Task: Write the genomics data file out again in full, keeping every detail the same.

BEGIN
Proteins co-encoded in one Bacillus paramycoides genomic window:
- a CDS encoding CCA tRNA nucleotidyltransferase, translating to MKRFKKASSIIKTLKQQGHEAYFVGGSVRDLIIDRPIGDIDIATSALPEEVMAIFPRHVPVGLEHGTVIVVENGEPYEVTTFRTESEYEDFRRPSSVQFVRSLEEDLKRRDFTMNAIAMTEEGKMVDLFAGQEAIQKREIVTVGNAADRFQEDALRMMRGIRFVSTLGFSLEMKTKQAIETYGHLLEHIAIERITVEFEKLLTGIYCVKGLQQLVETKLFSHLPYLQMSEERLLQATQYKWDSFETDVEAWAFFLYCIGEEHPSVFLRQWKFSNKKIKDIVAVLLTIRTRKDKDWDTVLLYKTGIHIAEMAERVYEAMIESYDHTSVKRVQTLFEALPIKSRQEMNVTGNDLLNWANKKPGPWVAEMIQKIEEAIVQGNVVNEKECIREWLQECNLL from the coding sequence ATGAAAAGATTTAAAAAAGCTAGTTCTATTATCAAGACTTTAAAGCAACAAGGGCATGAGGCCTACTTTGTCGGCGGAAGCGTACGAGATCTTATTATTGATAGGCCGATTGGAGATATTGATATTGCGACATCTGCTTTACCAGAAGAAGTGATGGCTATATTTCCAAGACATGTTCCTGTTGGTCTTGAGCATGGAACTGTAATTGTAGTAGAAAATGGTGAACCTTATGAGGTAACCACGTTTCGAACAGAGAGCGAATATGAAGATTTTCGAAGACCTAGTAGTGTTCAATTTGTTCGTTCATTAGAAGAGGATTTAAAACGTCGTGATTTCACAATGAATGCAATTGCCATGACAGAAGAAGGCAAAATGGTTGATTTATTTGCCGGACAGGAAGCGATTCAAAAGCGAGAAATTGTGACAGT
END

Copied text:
Proteins co-encoded in one Bacillus paramycoides genomic window:
- a CDS encoding CCA tRNA nucleotidyltransferase, translating to MKRFKKASSIIKTLKQQGHEAYFVGGSVRDLIIDRPIGDIDIATSALPEEVMAIFPRHVPVGLEHGTVIVVENGEPYEVTTFRTESEYEDFRRPSSVQFVRSLEEDLKRRDFTMNAIAMTEEGKMVDLFAGQEAIQKREIVTVGNAADRFQEDALRMMRGIRFVSTLGFSLEMKTKQAIETYGHLLEHIAIERITVEFEKLLTGIYCVKGLQQLVETKLFSHLPYLQMSEERLLQATQYKWDSFETDVEAWAFFLYCIGEEHPSVFLRQWKFSNKKIKDIVAVLLTIRTRKDKDWDTVLLYKTGIHIAEMAERVYEAMIESYDHTSVKRVQTLFEALPIKSRQEMNVTGNDLLNWANKKPGPWVAEMIQKIEEAIVQGNVVNEKECIREWLQECNLL from the coding sequence ATGAAAAGATTTAAAAAAGCTAGTTCTATTATCAAGACTTTAAAGCAACAAGGGCATGAGGCCTACTTTGTCGGCGGAAGCGTACGAGATCTTATTATTGATAGGCCGATTGGAGATATTGATATTGCGACATCTGCTTTACCAGAAGAAGTGATGGCTATATTTCCAAGACATGTTCCTGTTGGTCTTGAGCATGGAACTGTAATTGTAGTAGAAAATGGTGAACCTTATGAGGTAACCACGTTTCGAACAGAGAGCGAATATGAAGATTTTCGAAGACCTAGTAGTGTTCAATTTGTTCGTTCATTAGAAGAGGATTTAAAACGTCGTGATTTCACAATGAATGCAATTGCCATGACAGAAGAAGGCAAAATGGTTGATTTATTTGCCGGACAGGAAGCGATTCAAAAGCGAGAAATTGTGACAGT